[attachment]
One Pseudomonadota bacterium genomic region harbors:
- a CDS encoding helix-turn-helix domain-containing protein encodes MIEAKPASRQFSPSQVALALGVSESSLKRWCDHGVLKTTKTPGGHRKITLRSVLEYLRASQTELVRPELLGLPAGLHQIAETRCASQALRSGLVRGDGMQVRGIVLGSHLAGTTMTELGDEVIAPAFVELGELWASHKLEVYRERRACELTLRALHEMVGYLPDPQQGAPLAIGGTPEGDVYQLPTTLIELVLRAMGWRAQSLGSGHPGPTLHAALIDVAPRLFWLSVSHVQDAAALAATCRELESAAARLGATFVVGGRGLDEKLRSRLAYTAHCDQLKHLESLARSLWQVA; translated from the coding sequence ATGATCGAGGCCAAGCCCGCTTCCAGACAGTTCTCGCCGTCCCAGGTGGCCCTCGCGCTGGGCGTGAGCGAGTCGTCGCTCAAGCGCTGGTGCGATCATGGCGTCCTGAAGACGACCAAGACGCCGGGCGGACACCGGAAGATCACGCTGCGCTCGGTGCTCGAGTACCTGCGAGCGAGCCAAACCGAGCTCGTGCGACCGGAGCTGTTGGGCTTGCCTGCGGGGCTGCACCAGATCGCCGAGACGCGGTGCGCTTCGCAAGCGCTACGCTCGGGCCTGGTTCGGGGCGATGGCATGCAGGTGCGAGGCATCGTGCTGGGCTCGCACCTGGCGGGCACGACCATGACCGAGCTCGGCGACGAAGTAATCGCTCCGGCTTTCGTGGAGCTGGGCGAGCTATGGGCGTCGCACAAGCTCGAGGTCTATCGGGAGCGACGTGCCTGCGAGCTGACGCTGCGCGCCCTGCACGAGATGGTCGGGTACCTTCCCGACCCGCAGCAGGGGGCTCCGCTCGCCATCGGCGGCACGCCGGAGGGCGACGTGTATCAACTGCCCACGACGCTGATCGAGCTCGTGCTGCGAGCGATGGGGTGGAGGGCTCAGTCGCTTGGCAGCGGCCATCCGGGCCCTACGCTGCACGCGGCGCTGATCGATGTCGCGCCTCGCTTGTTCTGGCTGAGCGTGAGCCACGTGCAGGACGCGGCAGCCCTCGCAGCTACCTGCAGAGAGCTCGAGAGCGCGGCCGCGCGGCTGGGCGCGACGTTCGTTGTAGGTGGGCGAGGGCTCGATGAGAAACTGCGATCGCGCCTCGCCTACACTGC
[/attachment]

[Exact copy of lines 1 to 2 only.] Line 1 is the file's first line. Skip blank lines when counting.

One Pseudomonadota bacterium genomic region harbors:
- a CDS encoding helix-turn-helix domain-containing protein encodes MIEAKPASRQFSPSQVALALGVSESSLKRWCDHGVLKTTKTPGGHRKITLRSVLEYLRASQTELVRPELLGLPAGLHQIAETRCASQALRSGLVRGDGMQVRGIVLGSHLAGTTMTELGDEVIAPAFVELGELWASHKLEVYRERRACELTLRALHEMVGYLPDPQQGAPLAIGGTPEGDVYQLPTTLIELVLRAMGWRAQSLGSGHPGPTLHAALIDVAPRLFWLSVSHVQDAAALAATCRELESAAARLGATFVVGGRGLDEKLRSRLAYTAHCDQLKHLESLARSLWQVA; translated from the coding sequence ATGATCGAGGCCAAGCCCGCTTCCAGACAGTTCTCGCCGTCCCAGGTGGCCCTCGCGCTGGGCGTGAGCGAGTCGTCGCTCAAGCGCTGGTGCGATCATGGCGTCCTGAAGACGACCAAGACGCCGGGCGGACACCGGAAGATCACGCTGCGCTCGGTGCTCGAGTACCTGCGAGCGAGCCAAACCGAGCTCGTGCGACCGGAGCTGTTGGGCTTGCCTGCGGGGCTGCACCAGATCGCCGAGACGCGGTGCGCTTCGCAAGCGCTACGCTCGGGCCTGGTTCGGGGCGATGGCATGCAGGTGCGAGGCATCGTGCTGGGCTCGCACCTGGCGGGCACGACCATGACCGAGCTCGGCGACGAAGTAATCGCTCCGGCTTTCGTGGAGCTGGGCGAGCTATGGGCGTCGCACAAGCTCGAGGTCTATCGGGAGCGACGTGCCTGCGAGCTGACGCTGCGCGCCCTGCACGAGATGGTCGGGTACCTTCCCGACCCGCAGCAGGGGGCTCCGCTCGCCATCGGCGGCACGCCGGAGGGCGACGTGTATCAACTGCCCACGACGCTGATCGAGCTCGTGCTGCGAGCGATGGGGTGGAGGGCTCAGTCGCTTGGCAGCGGCCATCCGGGCCCTACGCTGCACGCGGCGCTGATCGATGTCGCGCCTCGCTTGTTCTGGCTGAGCGTGAGCCACGTGCAGGACGCGGCAGCCCTCGCAGCTACCTGCAGAGAGCTCGAGAGCGCGGCCGCGCGGCTGGGCGCGACGTTCGTTGTAGGTGGGCGAGGGCTCGATGAGAAACTGCGATCGCGCCTCGCCTACACTGC